The 1978 film The Buddy Holly Story featuring a career defining performance by Gary Busey brought the music and the artist’s story of his meteoric rise to fame into the limelight for a new generation of fans. The Alan Janes script for Buddy: The Buddy Holly Story, now on stage through August 31 at the beautiful Metropolis Performing Arts Centre, lacks the same charm as the movie predecessor, but the uber talented cast and nuanced direction by Joe Keefe creates a plethora of magical moments.
Buddy Holly was a groundbreaking musician charting hits from 1957 until his untimely death in 1959 at the age of 22. His hits included “That’ll Be the Day”, “Peggy Sue”, “Oh Boy”, “Everyday”, and “Not Fade Away.” He is ranked alongside Elvis Presley, Carl Perkins, Jerry Lee Lewis, and Bill Haley as one of the early innovators of rock n’ roll.
In the stage musical Buddy: The Buddy Holly Story, we follow Holly and his band from their early days in Texas to their life as rock n’ roll stars touring the world – and the many bumps along the way. Travis Shanahan tackles the task of bringing the title character to life with gusto. He captures the dialect, singing voice, and guitar style of the late rock n’ roll pioneer perfectly. One only wishes the sound mix at the theater would put Shanahan’s singing and guitar playing more prominently.
As Holly’s band The Crickets, Roy Brown, Jack Morsovillo, and Kelan M. Smith are entertaining as both actors and musicians. In particular, Morsovillo as drummer Jerry Allison looks like he is having a blast on stage, and that infectious attitude translates to the audience. His performance is one of the best in the show.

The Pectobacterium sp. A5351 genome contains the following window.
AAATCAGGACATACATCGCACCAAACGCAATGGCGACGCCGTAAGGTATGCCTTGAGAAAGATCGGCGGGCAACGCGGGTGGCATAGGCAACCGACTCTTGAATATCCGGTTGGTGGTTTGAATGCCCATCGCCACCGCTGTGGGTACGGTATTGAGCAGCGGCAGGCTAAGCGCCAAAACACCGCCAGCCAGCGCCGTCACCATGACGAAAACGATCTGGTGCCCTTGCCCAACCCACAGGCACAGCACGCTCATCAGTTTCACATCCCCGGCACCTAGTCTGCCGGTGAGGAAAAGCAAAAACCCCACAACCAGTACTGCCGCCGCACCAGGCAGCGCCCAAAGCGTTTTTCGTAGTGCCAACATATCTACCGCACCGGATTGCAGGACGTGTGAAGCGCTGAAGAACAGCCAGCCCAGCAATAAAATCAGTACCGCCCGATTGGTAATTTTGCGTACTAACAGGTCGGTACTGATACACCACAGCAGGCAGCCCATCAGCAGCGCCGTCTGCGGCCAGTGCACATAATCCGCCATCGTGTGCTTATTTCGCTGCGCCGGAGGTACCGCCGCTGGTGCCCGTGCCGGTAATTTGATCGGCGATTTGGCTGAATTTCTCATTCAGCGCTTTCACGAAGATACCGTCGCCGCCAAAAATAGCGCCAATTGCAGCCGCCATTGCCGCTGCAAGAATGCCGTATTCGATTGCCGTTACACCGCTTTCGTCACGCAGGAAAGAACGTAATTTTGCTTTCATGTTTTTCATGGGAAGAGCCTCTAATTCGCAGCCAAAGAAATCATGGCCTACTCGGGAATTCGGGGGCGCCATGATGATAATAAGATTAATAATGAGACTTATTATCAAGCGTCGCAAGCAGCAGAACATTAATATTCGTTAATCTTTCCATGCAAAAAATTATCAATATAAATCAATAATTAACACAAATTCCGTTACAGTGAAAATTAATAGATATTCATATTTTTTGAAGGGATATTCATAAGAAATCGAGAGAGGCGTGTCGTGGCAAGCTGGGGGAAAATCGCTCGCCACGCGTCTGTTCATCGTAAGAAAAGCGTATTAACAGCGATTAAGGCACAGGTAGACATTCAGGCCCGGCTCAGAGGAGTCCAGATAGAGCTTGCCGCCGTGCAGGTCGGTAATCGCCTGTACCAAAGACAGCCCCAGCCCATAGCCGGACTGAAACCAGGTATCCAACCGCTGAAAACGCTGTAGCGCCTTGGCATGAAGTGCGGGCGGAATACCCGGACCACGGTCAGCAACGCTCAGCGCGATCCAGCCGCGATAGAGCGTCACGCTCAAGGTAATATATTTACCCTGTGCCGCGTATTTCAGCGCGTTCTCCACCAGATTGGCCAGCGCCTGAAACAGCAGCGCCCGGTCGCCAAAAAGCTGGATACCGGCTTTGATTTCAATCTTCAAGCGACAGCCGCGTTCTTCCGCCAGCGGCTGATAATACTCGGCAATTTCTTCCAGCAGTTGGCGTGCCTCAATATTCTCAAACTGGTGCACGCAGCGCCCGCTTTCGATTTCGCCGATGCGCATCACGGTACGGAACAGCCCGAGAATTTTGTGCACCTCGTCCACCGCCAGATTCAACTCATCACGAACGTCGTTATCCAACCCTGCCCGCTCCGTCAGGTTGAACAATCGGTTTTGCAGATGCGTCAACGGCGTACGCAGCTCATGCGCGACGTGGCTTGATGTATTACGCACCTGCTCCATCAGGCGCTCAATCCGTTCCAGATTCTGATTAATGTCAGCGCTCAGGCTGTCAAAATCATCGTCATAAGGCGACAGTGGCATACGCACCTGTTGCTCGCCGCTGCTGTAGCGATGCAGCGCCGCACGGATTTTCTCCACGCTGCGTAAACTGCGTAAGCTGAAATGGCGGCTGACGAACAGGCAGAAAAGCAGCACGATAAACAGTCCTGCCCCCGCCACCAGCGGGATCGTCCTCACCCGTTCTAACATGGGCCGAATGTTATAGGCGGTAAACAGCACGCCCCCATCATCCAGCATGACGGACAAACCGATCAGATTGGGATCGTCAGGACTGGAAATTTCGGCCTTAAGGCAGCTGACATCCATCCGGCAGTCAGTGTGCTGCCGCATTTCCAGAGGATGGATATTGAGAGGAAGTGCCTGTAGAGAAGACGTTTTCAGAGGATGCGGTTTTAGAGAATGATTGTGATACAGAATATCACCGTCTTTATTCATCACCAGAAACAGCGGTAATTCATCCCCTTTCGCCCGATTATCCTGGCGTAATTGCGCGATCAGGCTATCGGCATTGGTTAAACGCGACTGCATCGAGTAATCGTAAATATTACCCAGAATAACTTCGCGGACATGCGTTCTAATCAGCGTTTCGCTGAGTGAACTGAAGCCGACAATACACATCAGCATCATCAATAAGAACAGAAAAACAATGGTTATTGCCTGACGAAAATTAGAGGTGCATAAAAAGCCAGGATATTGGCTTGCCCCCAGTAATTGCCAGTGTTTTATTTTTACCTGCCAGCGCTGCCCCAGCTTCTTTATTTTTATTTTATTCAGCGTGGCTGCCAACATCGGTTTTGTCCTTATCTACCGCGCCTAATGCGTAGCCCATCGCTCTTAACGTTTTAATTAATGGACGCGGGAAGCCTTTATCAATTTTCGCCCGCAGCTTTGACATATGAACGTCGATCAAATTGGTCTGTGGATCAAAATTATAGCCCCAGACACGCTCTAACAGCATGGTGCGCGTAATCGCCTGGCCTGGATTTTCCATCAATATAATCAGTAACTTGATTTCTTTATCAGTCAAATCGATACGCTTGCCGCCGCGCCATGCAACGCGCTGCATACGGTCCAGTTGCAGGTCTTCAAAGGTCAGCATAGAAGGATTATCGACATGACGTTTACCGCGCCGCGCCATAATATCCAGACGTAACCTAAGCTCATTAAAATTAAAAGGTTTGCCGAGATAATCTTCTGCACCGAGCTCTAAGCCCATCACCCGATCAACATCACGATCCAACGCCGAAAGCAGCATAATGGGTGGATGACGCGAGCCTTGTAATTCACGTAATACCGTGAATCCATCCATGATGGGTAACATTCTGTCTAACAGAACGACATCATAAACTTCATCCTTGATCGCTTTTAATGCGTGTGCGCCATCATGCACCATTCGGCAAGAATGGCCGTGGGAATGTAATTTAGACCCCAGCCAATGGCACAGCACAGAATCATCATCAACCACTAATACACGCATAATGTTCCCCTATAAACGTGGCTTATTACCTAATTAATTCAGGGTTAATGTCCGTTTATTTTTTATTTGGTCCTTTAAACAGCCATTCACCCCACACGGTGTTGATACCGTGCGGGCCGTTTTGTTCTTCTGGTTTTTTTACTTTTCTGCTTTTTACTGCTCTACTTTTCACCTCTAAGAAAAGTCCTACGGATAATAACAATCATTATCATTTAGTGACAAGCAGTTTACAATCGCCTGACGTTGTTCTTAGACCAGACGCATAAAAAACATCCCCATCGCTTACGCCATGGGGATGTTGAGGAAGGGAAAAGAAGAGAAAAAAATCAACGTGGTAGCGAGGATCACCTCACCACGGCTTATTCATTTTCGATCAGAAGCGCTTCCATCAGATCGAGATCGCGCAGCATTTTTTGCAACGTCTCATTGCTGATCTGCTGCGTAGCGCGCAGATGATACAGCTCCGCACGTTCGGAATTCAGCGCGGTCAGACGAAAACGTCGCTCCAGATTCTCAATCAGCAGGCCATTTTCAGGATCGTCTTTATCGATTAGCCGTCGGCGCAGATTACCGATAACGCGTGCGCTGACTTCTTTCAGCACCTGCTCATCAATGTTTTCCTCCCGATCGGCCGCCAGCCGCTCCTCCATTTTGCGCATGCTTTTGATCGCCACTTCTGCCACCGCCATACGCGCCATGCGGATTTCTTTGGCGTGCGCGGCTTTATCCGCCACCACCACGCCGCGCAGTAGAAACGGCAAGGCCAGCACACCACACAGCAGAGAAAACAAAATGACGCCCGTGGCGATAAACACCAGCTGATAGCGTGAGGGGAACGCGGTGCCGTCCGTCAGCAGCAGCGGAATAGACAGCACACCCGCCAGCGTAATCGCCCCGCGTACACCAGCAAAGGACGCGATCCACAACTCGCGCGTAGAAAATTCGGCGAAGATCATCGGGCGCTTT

Another true standout in the talented cast is Jessica Miret Garcia as Holly’s wife Maria Elena Santiago. As that Holly married only shortly before his death, and their preceding courtship was uncommonly short, Garcia doesn’t have the same amount of stage time as some of the other characters, but what she does with the time she has is mesmerizing.
As great as the actors are in their capture of the music of Buddy Holly and the Crickets, it is the number Shout (originally recorded in 1959 by The Isley Brothers and performed here by Austin Nelson Jr., Bre Jacobs, Jasmine Lacy Young, and Jordan Burns) that is hands down the best in the production and worthy of a standing ovation all on its own.
Rounding out the cast are Ross Creighton Childs as The Big Bopper, Luis David Cortes as Richie Valens, Gabriel Fries as radio DJ Hipockets Duncan, David Gordon-Johnson as record producer Norman Petty, Nicole Frydman, Sara Haverty, Brian Kulaga, Rachel Livingston, Lauren Romano, Josh Pablo Szabo, and Matt Tatone.
Metropolis routinely puts on some of the best theatrical productions in the area, and Buddy: The Buddy Holly Story adds to that growing list of home run entertainment.
The musical features music direction by Kenneth McMullen and choreography by Allyssa O’Donnell. Keefe’s stellar direction is complemented by associate director Robin M. Hughes.
Buddy: The Buddy Holly Story plays Thursday – Sunday. Evening performances are at 7:30 PM Thursday – Saturday, matinees are at 3:00 PM on Saturdays and Sundays. Metropolis Performing Arts Centre is located in the heart of Chicago’s northwest suburbs in downtown Arlington Heights (111 West Campbell Street). Street and garage parking are available. For tickets and a complete performance schedule visit www.MetropolisArts.com or call the box office at (847) 577-2121.
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